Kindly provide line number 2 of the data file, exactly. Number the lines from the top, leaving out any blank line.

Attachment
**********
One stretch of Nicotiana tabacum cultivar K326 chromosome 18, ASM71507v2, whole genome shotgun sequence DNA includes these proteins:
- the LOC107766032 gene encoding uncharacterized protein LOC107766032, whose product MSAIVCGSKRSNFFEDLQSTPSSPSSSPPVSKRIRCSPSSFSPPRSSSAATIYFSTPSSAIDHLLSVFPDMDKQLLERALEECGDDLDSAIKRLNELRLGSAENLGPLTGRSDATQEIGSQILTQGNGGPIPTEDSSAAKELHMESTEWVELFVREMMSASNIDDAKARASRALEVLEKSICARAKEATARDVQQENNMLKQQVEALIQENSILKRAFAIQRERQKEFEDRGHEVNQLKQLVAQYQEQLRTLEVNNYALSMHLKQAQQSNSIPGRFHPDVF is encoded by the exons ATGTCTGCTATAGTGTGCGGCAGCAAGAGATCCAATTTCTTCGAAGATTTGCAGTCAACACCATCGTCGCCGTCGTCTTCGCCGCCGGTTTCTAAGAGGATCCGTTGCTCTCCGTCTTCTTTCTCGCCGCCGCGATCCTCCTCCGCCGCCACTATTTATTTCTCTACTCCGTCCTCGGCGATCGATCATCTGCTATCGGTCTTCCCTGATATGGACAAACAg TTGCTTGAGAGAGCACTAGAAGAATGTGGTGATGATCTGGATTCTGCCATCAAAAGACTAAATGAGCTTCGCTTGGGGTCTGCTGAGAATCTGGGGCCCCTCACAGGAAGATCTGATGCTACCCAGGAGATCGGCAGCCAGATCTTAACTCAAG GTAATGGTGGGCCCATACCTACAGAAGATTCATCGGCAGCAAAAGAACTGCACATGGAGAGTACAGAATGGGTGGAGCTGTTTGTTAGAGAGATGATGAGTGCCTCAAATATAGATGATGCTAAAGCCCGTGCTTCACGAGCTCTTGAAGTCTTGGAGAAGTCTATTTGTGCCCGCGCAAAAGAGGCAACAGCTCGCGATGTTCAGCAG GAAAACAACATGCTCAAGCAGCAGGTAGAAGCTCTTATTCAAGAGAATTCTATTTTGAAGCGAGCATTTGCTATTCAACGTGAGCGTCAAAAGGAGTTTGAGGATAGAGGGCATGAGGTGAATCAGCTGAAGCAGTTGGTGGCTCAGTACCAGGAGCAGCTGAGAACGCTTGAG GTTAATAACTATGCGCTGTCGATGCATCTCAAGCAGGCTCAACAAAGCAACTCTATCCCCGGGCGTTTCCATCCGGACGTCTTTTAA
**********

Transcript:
- the LOC107766032 gene encoding uncharacterized protein LOC107766032, whose product MSAIVCGSKRSNFFEDLQSTPSSPSSSPPVSKRIRCSPSSFSPPRSSSAATIYFSTPSSAIDHLLSVFPDMDKQLLERALEECGDDLDSAIKRLNELRLGSAENLGPLTGRSDATQEIGSQILTQGNGGPIPTEDSSAAKELHMESTEWVELFVREMMSASNIDDAKARASRALEVLEKSICARAKEATARDVQQENNMLKQQVEALIQENSILKRAFAIQRERQKEFEDRGHEVNQLKQLVAQYQEQLRTLEVNNYALSMHLKQAQQSNSIPGRFHPDVF is encoded by the exons ATGTCTGCTATAGTGTGCGGCAGCAAGAGATCCAATTTCTTCGAAGATTTGCAGTCAACACCATCGTCGCCGTCGTCTTCGCCGCCGGTTTCTAAGAGGATCCGTTGCTCTCCGTCTTCTTTCTCGCCGCCGCGATCCTCCTCCGCCGCCACTATTTATTTCTCTACTCCGTCCTCGGCGATCGATCATCTGCTATCGGTCTTCCCTGATATGGACAAACAg TTGCTTGAGAGAGCACTAGAAGAATGTGGTGATGATCTGGATTCTGCCATCAAAAGACTAAATGAGCTTCGCTTGGGGTCTGCTGAGAATCTGGGGCCCCTCACAGGAAGATCTGATGCTACCCAGGAGATCGGCAGCCAGATCTTAACTCAAG GTAATGGTGGGCCCATACCTACAGAAGATTCATCGGCAGCAAAAGAACTGCACATGGAGAGTACAGAATGGGTGGAGCTGTTTGTTAGAGAGATGATGAGTGCCTCAAATATAGATGATGCTAAAGCCCGTGCTTCACGAGCTCTTGAAGTCTTGGAGAAGTCTATTTGTGCCCGCGCAAAAGAGGCAACAGCTCGCGATGTTCAGCAG GAAAACAACATGCTCAAGCAGCAGGTAGAAGCTCTTATTCAAGAGAATTCTATTTTGAAGCGAGCATTTGCTATTCAACGTGAGCGTCAAAAGGAGTTTGAGGATAGAGGGCATGAGGTGAATCAGCTGAAGCAGTTGGTGGCTCAGTACCAGGAGCAGCTGAGAACGCTTGAG GTTAATAACTATGCGCTGTCGATGCATCTCAAGCAGGCTCAACAAAGCAACTCTATCCCCGGGCGTTTCCATCCGGACGTCTTTTAA